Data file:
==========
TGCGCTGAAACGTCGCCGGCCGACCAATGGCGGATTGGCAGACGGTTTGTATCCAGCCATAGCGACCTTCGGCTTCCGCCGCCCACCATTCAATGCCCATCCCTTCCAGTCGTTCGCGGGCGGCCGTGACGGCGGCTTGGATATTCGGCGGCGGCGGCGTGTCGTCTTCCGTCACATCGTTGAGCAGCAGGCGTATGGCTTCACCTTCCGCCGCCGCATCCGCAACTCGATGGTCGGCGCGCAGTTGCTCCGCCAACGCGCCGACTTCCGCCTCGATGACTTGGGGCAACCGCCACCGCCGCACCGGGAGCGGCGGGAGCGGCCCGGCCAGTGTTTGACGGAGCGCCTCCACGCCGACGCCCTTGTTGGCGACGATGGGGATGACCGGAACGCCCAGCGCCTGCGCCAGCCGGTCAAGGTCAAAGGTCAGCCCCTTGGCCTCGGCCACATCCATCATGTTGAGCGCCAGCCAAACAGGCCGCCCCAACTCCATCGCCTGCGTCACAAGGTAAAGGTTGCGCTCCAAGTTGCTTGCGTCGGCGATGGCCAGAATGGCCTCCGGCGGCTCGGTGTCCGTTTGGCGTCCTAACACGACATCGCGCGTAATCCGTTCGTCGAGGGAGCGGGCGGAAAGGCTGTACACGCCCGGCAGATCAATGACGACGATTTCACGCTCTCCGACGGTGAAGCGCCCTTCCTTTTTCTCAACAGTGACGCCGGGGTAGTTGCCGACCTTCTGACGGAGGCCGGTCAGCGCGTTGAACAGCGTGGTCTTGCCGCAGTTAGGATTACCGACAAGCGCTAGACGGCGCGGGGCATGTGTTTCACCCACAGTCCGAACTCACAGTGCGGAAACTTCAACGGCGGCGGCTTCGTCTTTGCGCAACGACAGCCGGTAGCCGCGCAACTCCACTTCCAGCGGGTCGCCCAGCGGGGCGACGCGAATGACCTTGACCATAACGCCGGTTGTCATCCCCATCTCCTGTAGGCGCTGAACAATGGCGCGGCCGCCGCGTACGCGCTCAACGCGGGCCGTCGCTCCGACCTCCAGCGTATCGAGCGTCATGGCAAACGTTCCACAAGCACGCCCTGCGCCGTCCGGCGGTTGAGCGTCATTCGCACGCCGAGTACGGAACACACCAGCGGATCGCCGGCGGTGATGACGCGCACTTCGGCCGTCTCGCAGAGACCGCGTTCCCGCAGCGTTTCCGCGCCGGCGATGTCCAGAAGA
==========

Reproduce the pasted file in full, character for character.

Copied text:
TGCGCTGAAACGTCGCCGGCCGACCAATGGCGGATTGGCAGACGGTTTGTATCCAGCCATAGCGACCTTCGGCTTCCGCCGCCCACCATTCAATGCCCATCCCTTCCAGTCGTTCGCGGGCGGCCGTGACGGCGGCTTGGATATTCGGCGGCGGCGGCGTGTCGTCTTCCGTCACATCGTTGAGCAGCAGGCGTATGGCTTCACCTTCCGCCGCCGCATCCGCAACTCGATGGTCGGCGCGCAGTTGCTCCGCCAACGCGCCGACTTCCGCCTCGATGACTTGGGGCAACCGCCACCGCCGCACCGGGAGCGGCGGGAGCGGCCCGGCCAGTGTTTGACGGAGCGCCTCCACGCCGACGCCCTTGTTGGCGACGATGGGGATGACCGGAACGCCCAGCGCCTGCGCCAGCCGGTCAAGGTCAAAGGTCAGCCCCTTGGCCTCGGCCACATCCATCATGTTGAGCGCCAGCCAAACAGGCCGCCCCAACTCCATCGCCTGCGTCACAAGGTAAAGGTTGCGCTCCAAGTTGCTTGCGTCGGCGATGGCCAGAATGGCCTCCGGCGGCTCGGTGTCCGTTTGGCGTCCTAACACGACATCGCGCGTAATCCGTTCGTCGAGGGAGCGGGCGGAAAGGCTGTACACGCCCGGCAGATCAATGACGACGATTTCACGCTCTCCGACGGTGAAGCGCCCTTCCTTTTTCTCAACAGTGACGCCGGGGTAGTTGCCGACCTTCTGACGGAGGCCGGTCAGCGCGTTGAACAGCGTGGTCTTGCCGCAGTTAGGATTACCGACAAGCGCTAGACGGCGCGGGGCATGTGTTTCACCCACAGTCCGAACTCACAGTGCGGAAACTTCAACGGCGGCGGCTTCGTCTTTGCGCAACGACAGCCGGTAGCCGCGCAACTCCACTTCCAGCGGGTCGCCCAGCGGGGCGACGCGAATGACCTTGACCATAACGCCGGTTGTCATCCCCATCTCCTGTAGGCGCTGAACAATGGCGCGGCCGCCGCGTACGCGCTCAACGCGGGCCGTCGCTCCGACCTCCAGCGTATCGAGCGTCATGGCAAACGTTCCACAAGCACGCCCTGCGCCGTCCGGCGGTTGAGCGTCATTCGCACGCCGAGTACGGAACACACCAGCGGATCGCCGGCGGTGATGACGCGCACTTCGGCCGTCTCGCAGAGACCGCGTTCCCGCAGCGTTTCCGCGCCGGCGATGTCCAGAAGA